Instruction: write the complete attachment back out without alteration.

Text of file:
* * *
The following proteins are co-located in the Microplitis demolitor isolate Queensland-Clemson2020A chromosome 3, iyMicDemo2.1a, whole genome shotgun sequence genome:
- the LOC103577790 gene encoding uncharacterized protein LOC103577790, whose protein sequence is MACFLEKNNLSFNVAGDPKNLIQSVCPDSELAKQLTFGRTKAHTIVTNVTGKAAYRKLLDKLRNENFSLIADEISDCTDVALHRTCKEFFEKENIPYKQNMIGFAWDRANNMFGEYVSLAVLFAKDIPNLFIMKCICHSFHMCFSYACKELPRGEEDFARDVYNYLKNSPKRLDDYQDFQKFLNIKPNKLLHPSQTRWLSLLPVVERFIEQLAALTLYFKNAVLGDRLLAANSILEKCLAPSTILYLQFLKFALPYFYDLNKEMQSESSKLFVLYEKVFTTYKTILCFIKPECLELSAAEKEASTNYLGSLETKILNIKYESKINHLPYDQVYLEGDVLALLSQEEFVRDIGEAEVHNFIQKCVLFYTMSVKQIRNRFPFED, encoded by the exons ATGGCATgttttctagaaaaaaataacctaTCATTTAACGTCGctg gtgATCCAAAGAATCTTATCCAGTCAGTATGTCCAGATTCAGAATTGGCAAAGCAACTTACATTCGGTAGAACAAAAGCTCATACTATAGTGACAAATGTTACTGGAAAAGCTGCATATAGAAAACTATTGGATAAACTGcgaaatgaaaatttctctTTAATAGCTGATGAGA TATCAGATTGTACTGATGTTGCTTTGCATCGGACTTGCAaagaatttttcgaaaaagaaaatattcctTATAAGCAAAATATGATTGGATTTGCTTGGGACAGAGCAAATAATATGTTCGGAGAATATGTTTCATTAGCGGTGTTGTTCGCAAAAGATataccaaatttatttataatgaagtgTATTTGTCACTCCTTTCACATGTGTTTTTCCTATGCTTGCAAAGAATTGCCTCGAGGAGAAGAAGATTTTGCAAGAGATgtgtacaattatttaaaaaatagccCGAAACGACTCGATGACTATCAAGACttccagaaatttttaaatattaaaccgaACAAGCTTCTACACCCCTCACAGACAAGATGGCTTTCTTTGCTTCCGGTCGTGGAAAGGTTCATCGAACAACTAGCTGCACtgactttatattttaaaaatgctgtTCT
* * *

The following proteins are co-located in the Microplitis demolitor isolate Queensland-Clemson2020A chromosome 3, iyMicDemo2.1a, whole genome shotgun sequence genome:
- the LOC103577790 gene encoding uncharacterized protein LOC103577790, whose protein sequence is MACFLEKNNLSFNVAGDPKNLIQSVCPDSELAKQLTFGRTKAHTIVTNVTGKAAYRKLLDKLRNENFSLIADEISDCTDVALHRTCKEFFEKENIPYKQNMIGFAWDRANNMFGEYVSLAVLFAKDIPNLFIMKCICHSFHMCFSYACKELPRGEEDFARDVYNYLKNSPKRLDDYQDFQKFLNIKPNKLLHPSQTRWLSLLPVVERFIEQLAALTLYFKNAVLGDRLLAANSILEKCLAPSTILYLQFLKFALPYFYDLNKEMQSESSKLFVLYEKVFTTYKTILCFIKPECLELSAAEKEASTNYLGSLETKILNIKYESKINHLPYDQVYLEGDVLALLSQEEFVRDIGEAEVHNFIQKCVLFYTMSVKQIRNRFPFED, encoded by the exons ATGGCATgttttctagaaaaaaataacctaTCATTTAACGTCGctg gtgATCCAAAGAATCTTATCCAGTCAGTATGTCCAGATTCAGAATTGGCAAAGCAACTTACATTCGGTAGAACAAAAGCTCATACTATAGTGACAAATGTTACTGGAAAAGCTGCATATAGAAAACTATTGGATAAACTGcgaaatgaaaatttctctTTAATAGCTGATGAGA TATCAGATTGTACTGATGTTGCTTTGCATCGGACTTGCAaagaatttttcgaaaaagaaaatattcctTATAAGCAAAATATGATTGGATTTGCTTGGGACAGAGCAAATAATATGTTCGGAGAATATGTTTCATTAGCGGTGTTGTTCGCAAAAGATataccaaatttatttataatgaagtgTATTTGTCACTCCTTTCACATGTGTTTTTCCTATGCTTGCAAAGAATTGCCTCGAGGAGAAGAAGATTTTGCAAGAGATgtgtacaattatttaaaaaatagccCGAAACGACTCGATGACTATCAAGACttccagaaatttttaaatattaaaccgaACAAGCTTCTACACCCCTCACAGACAAGATGGCTTTCTTTGCTTCCGGTCGTGGAAAGGTTCATCGAACAACTAGCTGCACtgactttatattttaaaaatgctgtTCT